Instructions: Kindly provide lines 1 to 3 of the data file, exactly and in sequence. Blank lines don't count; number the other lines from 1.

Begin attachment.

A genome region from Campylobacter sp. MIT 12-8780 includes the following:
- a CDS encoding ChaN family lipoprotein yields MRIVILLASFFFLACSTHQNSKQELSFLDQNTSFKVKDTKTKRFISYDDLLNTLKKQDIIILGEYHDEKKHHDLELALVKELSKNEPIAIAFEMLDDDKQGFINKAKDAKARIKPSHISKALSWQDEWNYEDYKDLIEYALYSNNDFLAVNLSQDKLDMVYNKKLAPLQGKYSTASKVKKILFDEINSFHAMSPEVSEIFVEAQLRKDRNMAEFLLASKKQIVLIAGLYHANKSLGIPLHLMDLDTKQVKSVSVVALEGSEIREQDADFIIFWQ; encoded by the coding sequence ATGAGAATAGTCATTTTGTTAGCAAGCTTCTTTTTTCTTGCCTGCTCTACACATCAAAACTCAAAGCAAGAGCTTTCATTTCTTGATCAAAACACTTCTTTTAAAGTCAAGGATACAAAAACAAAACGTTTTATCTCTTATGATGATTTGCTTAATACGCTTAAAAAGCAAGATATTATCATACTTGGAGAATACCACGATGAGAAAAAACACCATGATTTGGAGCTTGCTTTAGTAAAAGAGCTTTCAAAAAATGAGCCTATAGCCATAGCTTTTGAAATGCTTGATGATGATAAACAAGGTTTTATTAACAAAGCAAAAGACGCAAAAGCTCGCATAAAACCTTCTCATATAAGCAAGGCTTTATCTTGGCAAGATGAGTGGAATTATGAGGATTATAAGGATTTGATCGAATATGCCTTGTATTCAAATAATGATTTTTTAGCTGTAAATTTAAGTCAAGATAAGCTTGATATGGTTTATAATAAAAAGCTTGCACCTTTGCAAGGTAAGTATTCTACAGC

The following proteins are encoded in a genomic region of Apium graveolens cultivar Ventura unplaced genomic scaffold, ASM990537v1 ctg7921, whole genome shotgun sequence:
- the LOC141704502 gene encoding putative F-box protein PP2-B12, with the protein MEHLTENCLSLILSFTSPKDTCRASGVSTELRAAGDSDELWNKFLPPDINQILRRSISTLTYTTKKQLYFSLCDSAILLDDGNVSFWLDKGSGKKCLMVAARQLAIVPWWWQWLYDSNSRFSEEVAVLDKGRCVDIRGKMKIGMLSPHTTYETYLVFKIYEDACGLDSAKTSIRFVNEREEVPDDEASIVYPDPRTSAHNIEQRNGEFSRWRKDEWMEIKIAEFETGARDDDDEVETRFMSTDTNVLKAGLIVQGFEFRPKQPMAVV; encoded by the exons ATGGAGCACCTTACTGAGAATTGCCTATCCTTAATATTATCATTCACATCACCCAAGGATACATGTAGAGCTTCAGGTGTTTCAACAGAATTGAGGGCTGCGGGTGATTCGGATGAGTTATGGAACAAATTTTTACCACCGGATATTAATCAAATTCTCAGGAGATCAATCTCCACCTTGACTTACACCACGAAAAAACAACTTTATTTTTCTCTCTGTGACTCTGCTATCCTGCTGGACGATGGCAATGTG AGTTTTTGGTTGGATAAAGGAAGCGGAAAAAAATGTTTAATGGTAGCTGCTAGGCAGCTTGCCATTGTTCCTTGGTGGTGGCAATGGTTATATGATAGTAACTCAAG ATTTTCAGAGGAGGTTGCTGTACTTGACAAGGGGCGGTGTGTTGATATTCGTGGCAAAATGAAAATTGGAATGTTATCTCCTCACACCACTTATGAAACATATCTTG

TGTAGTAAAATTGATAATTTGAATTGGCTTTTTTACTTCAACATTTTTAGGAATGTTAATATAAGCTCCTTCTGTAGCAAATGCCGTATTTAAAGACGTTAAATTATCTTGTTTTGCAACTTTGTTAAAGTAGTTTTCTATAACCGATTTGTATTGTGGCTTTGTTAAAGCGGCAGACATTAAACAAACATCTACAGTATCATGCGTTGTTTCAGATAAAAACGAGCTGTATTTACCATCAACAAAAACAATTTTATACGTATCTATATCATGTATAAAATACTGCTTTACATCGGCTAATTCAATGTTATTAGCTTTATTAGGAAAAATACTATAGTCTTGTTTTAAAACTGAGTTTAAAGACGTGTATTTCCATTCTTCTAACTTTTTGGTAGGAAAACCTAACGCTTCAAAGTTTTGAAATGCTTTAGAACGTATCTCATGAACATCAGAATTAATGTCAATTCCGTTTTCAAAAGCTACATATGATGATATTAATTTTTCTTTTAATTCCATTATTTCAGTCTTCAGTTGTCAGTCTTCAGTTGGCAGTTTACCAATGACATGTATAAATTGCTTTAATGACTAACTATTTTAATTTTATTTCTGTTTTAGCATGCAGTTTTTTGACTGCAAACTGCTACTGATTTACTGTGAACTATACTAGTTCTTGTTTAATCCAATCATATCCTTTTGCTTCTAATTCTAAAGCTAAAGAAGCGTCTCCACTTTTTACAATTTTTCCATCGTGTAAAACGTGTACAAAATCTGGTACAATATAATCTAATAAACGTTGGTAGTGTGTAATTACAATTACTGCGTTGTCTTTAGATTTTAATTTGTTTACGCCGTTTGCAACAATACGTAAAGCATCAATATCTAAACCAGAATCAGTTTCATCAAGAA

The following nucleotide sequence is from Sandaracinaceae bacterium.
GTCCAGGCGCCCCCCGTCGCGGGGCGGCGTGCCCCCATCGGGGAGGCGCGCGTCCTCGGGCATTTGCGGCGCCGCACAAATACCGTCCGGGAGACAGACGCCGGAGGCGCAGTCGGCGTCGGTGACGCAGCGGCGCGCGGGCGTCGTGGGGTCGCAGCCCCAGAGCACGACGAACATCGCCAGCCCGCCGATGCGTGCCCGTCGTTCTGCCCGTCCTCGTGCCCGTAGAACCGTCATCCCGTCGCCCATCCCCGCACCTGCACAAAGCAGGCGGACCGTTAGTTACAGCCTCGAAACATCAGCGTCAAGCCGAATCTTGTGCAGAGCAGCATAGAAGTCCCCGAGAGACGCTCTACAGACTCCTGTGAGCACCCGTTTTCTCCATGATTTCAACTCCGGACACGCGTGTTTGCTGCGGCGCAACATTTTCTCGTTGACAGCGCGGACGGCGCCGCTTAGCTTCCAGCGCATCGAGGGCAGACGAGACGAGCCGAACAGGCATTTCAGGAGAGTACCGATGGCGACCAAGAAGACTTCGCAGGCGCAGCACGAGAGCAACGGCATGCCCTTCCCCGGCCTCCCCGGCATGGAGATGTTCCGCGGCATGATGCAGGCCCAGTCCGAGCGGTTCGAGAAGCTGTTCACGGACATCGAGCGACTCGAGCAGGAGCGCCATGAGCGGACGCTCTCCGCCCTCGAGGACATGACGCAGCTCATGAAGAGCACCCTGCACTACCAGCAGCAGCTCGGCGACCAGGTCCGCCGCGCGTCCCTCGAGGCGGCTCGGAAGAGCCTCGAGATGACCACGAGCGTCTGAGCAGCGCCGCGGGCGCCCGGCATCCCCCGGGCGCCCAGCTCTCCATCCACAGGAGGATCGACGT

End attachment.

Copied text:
A genome region from Campylobacter sp. MIT 12-8780 includes the following:
- a CDS encoding ChaN family lipoprotein yields MRIVILLASFFFLACSTHQNSKQELSFLDQNTSFKVKDTKTKRFISYDDLLNTLKKQDIIILGEYHDEKKHHDLELALVKELSKNEPIAIAFEMLDDDKQGFINKAKDAKARIKPSHISKALSWQDEWNYEDYKDLIEYALYSNNDFLAVNLSQDKLDMVYNKKLAPLQGKYSTASKVKKILFDEINSFHAMSPEVSEIFVEAQLRKDRNMAEFLLASKKQIVLIAGLYHANKSLGIPLHLMDLDTKQVKSVSVVALEGSEIREQDADFIIFWQ; encoded by the coding sequence ATGAGAATAGTCATTTTGTTAGCAAGCTTCTTTTTTCTTGCCTGCTCTACACATCAAAACTCAAAGCAAGAGCTTTCATTTCTTGATCAAAACACTTCTTTTAAAGTCAAGGATACAAAAACAAAACGTTTTATCTCTTATGATGATTTGCTTAATACGCTTAAAAAGCAAGATATTATCATACTTGGAGAATACCACGATGAGAAAAAACACCATGATTTGGAGCTTGCTTTAGTAAAAGAGCTTTCAAAAAATGAGCCTATAGCCATAGCTTTTGAAATGCTTGATGATGATAAACAAGGTTTTATTAACAAAGCAAAAGACGCAAAAGCTCGCATAAAACCTTCTCATATAAGCAAGGCTTTATCTTGGCAAGATGAGTGGAATTATGAGGATTATAAGGATTTGATCGAATATGCCTTGTATTCAAATAATGATTTTTTAGCTGTAAATTTAAGTCAAGATAAGCTTGATATGGTTTATAATAAAAAGCTTGCACCTTTGCAAGGTAAGTATTCTACAGC

The following proteins are encoded in a genomic region of Apium graveolens cultivar Ventura unplaced genomic scaffold, ASM990537v1 ctg7921, whole genome shotgun sequence: